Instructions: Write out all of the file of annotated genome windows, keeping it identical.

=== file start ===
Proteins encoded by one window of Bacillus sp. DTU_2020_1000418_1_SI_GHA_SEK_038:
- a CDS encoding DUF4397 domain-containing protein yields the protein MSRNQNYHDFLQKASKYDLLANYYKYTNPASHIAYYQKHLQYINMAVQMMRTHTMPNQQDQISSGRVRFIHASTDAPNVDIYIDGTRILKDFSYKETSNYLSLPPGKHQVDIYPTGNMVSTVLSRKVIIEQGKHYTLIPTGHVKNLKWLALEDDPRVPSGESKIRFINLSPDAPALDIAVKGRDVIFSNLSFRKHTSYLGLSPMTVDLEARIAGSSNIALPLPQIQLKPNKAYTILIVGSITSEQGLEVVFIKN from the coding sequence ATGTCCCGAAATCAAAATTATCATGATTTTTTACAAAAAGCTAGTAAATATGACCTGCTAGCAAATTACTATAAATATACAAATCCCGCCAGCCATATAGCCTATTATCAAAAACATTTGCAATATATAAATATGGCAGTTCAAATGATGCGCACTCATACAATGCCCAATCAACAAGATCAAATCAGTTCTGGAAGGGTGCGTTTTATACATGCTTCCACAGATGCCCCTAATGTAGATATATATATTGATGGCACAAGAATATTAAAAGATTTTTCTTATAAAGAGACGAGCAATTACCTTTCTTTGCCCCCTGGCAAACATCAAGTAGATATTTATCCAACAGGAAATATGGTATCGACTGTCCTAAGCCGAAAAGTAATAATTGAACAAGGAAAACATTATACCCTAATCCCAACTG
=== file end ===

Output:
Proteins encoded by one window of Bacillus sp. DTU_2020_1000418_1_SI_GHA_SEK_038:
- a CDS encoding DUF4397 domain-containing protein yields the protein MSRNQNYHDFLQKASKYDLLANYYKYTNPASHIAYYQKHLQYINMAVQMMRTHTMPNQQDQISSGRVRFIHASTDAPNVDIYIDGTRILKDFSYKETSNYLSLPPGKHQVDIYPTGNMVSTVLSRKVIIEQGKHYTLIPTGHVKNLKWLALEDDPRVPSGESKIRFINLSPDAPALDIAVKGRDVIFSNLSFRKHTSYLGLSPMTVDLEARIAGSSNIALPLPQIQLKPNKAYTILIVGSITSEQGLEVVFIKN from the coding sequence ATGTCCCGAAATCAAAATTATCATGATTTTTTACAAAAAGCTAGTAAATATGACCTGCTAGCAAATTACTATAAATATACAAATCCCGCCAGCCATATAGCCTATTATCAAAAACATTTGCAATATATAAATATGGCAGTTCAAATGATGCGCACTCATACAATGCCCAATCAACAAGATCAAATCAGTTCTGGAAGGGTGCGTTTTATACATGCTTCCACAGATGCCCCTAATGTAGATATATATATTGATGGCACAAGAATATTAAAAGATTTTTCTTATAAAGAGACGAGCAATTACCTTTCTTTGCCCCCTGGCAAACATCAAGTAGATATTTATCCAACAGGAAATATGGTATCGACTGTCCTAAGCCGAAAAGTAATAATTGAACAAGGAAAACATTATACCCTAATCCCAACTG